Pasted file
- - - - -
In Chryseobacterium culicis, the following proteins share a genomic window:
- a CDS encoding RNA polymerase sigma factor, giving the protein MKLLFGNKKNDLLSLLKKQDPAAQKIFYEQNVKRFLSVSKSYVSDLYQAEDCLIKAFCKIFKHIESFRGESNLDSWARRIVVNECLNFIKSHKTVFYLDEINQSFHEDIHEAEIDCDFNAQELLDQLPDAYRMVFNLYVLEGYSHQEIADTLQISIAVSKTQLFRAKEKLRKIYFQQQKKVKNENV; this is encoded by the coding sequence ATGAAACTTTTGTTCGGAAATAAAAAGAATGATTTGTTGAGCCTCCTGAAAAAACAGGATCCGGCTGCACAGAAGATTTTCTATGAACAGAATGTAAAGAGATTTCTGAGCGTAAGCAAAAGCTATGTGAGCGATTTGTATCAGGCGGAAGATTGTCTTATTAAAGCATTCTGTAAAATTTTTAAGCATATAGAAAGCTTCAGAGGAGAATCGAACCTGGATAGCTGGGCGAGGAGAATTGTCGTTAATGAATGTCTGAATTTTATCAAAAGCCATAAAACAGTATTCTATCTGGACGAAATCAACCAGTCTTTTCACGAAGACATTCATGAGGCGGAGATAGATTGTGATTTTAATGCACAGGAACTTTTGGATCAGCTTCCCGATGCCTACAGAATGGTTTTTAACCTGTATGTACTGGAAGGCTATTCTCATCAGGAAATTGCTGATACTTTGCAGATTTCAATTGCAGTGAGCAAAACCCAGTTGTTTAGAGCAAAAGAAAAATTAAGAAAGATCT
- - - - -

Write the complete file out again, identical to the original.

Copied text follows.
In Chryseobacterium culicis, the following proteins share a genomic window:
- a CDS encoding RNA polymerase sigma factor, giving the protein MKLLFGNKKNDLLSLLKKQDPAAQKIFYEQNVKRFLSVSKSYVSDLYQAEDCLIKAFCKIFKHIESFRGESNLDSWARRIVVNECLNFIKSHKTVFYLDEINQSFHEDIHEAEIDCDFNAQELLDQLPDAYRMVFNLYVLEGYSHQEIADTLQISIAVSKTQLFRAKEKLRKIYFQQQKKVKNENV; this is encoded by the coding sequence ATGAAACTTTTGTTCGGAAATAAAAAGAATGATTTGTTGAGCCTCCTGAAAAAACAGGATCCGGCTGCACAGAAGATTTTCTATGAACAGAATGTAAAGAGATTTCTGAGCGTAAGCAAAAGCTATGTGAGCGATTTGTATCAGGCGGAAGATTGTCTTATTAAAGCATTCTGTAAAATTTTTAAGCATATAGAAAGCTTCAGAGGAGAATCGAACCTGGATAGCTGGGCGAGGAGAATTGTCGTTAATGAATGTCTGAATTTTATCAAAAGCCATAAAACAGTATTCTATCTGGACGAAATCAACCAGTCTTTTCACGAAGACATTCATGAGGCGGAGATAGATTGTGATTTTAATGCACAGGAACTTTTGGATCAGCTTCCCGATGCCTACAGAATGGTTTTTAACCTGTATGTACTGGAAGGCTATTCTCATCAGGAAATTGCTGATACTTTGCAGATTTCAATTGCAGTGAGCAAAACCCAGTTGTTTAGAGCAAAAGAAAAATTAAGAAAGATCT